Potholes: NI motorists receive more than £1m since 2016

By Niall McCracken

Media caption,
Potholes: NI motorists receive over £1m since 2016

Compensation paid to drivers in Northern Ireland whose vehicles were damaged by potholes and other road defects has more than doubled in the last two years.

The amount of compensation rose from £321,849 in 2016 to £751,926 in 2018.

The figures were obtained by BBC News NI under the Freedom of Information (FOI) Act.

It comes as a public spending watchdog warned it would cost more than £1bn to deal with structural maintenance.

Image caption,
A public spending watchdog has raised concerns about the impact of funding shortfalls on Northern Ireland's roads

The Northern Ireland Audit Office (NIAO) has published a report highlighting how a lack of investment is having a deteriorating effect on the overall condition of Northern Ireland's road network.

The Department for Infrastructure said the audit office report highlighted that funding for road maintenance has been below the level required for a number of years.

A spokesperson said it identified the need for "planned, timely, targeted intervention".

£50m shortfall per year

In its report, the audit office estimates it will take £1.2bn to clear the backlog of structural maintenance across Northern Ireland.

Auditor general Kieran Donnelly said: "We're about £50m short every year.

"We're spending in Northern Ireland about £90m on average a year on road maintenance, we would need to spend on average about £140m just to stay level, to keep the roads from deteriorating."

He added: "It's not just damage to vehicles, it's also personal injury claims as well and they're running around £4m per year at present.

"The short-term approach is to do a bit of patching, whereas more preventative maintenance is a better job in the long-run and provide better value for money

"The experts say that the actual patching reactive maintenance should only be about 10% of the budget, but in Northern Ireland it's been consistently a lot more than that, more like 30%."

Mr Donnelly said that 4,000 claims for vehicle defects were made in 2017/18.

Pothole compensation

in Northern Ireland between 2016 and 2018

  • £1.2mpaid out for vehicle damage compensation

  • 311,124road defects recorded across Northern Ireland

Source: Department for Infrastructure

The FOI statistics on the number of road defects across Northern Ireland were released to BBC News NI by the Department of Infrastructure.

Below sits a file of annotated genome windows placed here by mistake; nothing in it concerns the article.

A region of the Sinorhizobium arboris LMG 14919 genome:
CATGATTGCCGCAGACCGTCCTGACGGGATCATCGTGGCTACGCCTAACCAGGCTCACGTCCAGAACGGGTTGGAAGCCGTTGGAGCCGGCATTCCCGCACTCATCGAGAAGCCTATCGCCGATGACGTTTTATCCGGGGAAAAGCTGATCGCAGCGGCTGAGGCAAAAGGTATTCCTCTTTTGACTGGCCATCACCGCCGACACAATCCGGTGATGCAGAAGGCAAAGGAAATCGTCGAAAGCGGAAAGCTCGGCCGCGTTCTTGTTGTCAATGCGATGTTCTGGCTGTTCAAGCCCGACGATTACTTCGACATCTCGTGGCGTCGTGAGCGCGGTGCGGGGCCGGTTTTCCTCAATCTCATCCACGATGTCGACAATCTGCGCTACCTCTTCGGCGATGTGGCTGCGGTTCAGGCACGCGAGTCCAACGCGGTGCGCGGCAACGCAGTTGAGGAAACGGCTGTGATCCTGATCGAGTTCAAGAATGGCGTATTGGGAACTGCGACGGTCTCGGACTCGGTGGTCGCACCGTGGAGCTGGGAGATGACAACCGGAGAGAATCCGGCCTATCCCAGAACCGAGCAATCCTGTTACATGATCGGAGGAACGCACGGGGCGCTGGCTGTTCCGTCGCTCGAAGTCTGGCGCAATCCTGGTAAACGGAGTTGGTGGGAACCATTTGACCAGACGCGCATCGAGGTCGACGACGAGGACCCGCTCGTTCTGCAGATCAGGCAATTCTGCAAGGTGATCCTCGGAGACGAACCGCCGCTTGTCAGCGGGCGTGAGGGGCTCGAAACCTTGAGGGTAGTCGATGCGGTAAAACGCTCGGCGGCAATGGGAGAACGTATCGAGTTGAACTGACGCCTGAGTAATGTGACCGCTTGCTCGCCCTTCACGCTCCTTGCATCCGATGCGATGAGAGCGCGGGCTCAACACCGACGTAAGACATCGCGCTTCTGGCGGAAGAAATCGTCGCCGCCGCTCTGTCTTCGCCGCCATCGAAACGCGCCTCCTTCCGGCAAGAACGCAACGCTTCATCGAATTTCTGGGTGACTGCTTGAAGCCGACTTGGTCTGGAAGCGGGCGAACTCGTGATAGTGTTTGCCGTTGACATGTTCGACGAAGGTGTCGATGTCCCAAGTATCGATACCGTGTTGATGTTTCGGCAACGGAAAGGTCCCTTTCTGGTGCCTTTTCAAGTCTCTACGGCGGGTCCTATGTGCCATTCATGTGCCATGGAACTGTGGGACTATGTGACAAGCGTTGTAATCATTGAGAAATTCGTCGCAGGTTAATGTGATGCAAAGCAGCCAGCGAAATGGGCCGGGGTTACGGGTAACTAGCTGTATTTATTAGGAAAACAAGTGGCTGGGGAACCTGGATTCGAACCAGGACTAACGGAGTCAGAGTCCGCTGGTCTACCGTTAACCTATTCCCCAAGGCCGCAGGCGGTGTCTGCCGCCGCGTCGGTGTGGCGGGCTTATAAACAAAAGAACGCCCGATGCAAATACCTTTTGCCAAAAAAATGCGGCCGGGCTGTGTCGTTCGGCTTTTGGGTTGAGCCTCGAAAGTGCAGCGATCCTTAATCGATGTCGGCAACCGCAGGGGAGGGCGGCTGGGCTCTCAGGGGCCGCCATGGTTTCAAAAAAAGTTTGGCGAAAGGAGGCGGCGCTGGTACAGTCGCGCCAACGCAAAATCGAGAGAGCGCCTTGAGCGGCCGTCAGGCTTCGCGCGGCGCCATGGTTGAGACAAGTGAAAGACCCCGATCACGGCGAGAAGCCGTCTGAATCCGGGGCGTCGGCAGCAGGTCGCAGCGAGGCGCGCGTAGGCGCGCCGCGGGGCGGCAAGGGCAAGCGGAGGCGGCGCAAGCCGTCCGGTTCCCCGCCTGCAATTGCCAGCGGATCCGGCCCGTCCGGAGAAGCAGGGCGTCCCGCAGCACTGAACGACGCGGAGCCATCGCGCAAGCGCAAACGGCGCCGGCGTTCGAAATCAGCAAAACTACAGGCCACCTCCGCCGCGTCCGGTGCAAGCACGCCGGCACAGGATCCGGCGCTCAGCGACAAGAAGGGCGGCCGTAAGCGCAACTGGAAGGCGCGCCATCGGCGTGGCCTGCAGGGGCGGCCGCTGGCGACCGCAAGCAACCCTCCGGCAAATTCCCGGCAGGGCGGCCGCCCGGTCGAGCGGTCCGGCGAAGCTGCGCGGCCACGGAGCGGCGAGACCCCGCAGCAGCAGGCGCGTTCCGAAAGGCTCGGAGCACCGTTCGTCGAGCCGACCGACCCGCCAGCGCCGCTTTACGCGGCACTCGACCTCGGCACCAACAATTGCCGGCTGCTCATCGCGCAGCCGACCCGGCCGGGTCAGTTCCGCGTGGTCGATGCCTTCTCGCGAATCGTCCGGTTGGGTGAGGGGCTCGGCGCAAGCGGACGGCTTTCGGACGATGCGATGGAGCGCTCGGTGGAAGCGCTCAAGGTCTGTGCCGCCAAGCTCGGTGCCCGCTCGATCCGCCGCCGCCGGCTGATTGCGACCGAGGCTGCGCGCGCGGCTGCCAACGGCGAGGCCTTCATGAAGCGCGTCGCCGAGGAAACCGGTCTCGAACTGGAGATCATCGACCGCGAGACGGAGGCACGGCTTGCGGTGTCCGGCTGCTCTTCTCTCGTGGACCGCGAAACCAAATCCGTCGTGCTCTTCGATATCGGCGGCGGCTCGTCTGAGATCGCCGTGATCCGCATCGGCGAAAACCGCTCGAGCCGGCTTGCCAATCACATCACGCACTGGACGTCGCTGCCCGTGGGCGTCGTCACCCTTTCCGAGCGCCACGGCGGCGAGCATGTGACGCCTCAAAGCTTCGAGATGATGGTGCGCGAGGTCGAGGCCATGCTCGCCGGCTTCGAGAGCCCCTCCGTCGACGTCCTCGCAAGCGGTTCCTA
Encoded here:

Road defects include cracks and potholes recorded on carriageways, hard shoulders and lay-by surfaces.

The data shows that in 2018, there were 127,173 road defects recorded across Northern Ireland, an increase of 60,000 on the previous year.

It also confirmed that the number of successful vehicle damage claims rose from 1,590 in 2016 to 3,533 in 2018.

The road with the largest number of defects (162) in 2018 was the Ballyfannahan Road in County Armagh.

This was followed by the Hillhead road in Ballyclare (147) and the Upper Dromore Road in Warrenpoint (145).

Image source, Thomas O'Hanlon
Image caption,
Darkley Road in Keady in County Armagh

"Road maintenance is rarely a vote winner when compared to high-profile bypasses and dual-carriageways," said roads expert Wesley Johnston.

"Yet, today's pothole figures illustrate what happens when not enough is spent fixing our roads."

Key Facts

Maintenance of NI's road network

  • 25,714 kmlength of road network

  • £1.2bnexpenditure needed to clear structural maintenance backlog

  • £92maverage annual funding spent on structural maintenance

Source: NI Audit Office

The audit office report published on Tuesday found that reduced funding for Northern Ireland's road network had led to a significant reduction in the number of potholes which are recorded and approved for repair.

Mr Johnston believes additional funding is the only way to address the problem.

"Unless maintenance funding is increased, this problem is only going to get worse. But the money has to come from somewhere, so it could mean fewer badly-needed road upgrades are provided," he said.

"Politicians, or civil servants in their absence, have some tough decisions to make."